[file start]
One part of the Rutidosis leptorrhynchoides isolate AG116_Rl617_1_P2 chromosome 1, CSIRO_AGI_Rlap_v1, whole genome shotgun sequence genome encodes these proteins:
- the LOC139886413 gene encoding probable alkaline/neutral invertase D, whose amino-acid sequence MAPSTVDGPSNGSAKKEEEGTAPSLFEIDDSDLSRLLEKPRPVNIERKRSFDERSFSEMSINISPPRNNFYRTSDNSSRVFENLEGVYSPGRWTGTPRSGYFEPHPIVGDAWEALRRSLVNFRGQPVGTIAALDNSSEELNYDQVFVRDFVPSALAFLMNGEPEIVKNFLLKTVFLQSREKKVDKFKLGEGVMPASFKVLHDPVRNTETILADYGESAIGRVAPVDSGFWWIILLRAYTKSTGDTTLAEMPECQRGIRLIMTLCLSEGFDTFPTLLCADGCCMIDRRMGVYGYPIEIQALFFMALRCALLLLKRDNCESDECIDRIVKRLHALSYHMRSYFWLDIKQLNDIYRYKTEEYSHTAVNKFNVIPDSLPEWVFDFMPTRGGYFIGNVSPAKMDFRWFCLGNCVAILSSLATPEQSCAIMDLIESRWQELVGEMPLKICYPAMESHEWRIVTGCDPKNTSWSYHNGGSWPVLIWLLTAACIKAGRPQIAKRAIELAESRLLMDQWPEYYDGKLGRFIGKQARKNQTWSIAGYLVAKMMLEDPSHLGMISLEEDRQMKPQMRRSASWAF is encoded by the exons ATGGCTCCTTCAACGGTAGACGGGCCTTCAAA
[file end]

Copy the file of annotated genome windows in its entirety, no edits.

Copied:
One part of the Rutidosis leptorrhynchoides isolate AG116_Rl617_1_P2 chromosome 1, CSIRO_AGI_Rlap_v1, whole genome shotgun sequence genome encodes these proteins:
- the LOC139886413 gene encoding probable alkaline/neutral invertase D, whose amino-acid sequence MAPSTVDGPSNGSAKKEEEGTAPSLFEIDDSDLSRLLEKPRPVNIERKRSFDERSFSEMSINISPPRNNFYRTSDNSSRVFENLEGVYSPGRWTGTPRSGYFEPHPIVGDAWEALRRSLVNFRGQPVGTIAALDNSSEELNYDQVFVRDFVPSALAFLMNGEPEIVKNFLLKTVFLQSREKKVDKFKLGEGVMPASFKVLHDPVRNTETILADYGESAIGRVAPVDSGFWWIILLRAYTKSTGDTTLAEMPECQRGIRLIMTLCLSEGFDTFPTLLCADGCCMIDRRMGVYGYPIEIQALFFMALRCALLLLKRDNCESDECIDRIVKRLHALSYHMRSYFWLDIKQLNDIYRYKTEEYSHTAVNKFNVIPDSLPEWVFDFMPTRGGYFIGNVSPAKMDFRWFCLGNCVAILSSLATPEQSCAIMDLIESRWQELVGEMPLKICYPAMESHEWRIVTGCDPKNTSWSYHNGGSWPVLIWLLTAACIKAGRPQIAKRAIELAESRLLMDQWPEYYDGKLGRFIGKQARKNQTWSIAGYLVAKMMLEDPSHLGMISLEEDRQMKPQMRRSASWAF is encoded by the exons ATGGCTCCTTCAACGGTAGACGGGCCTTCAAA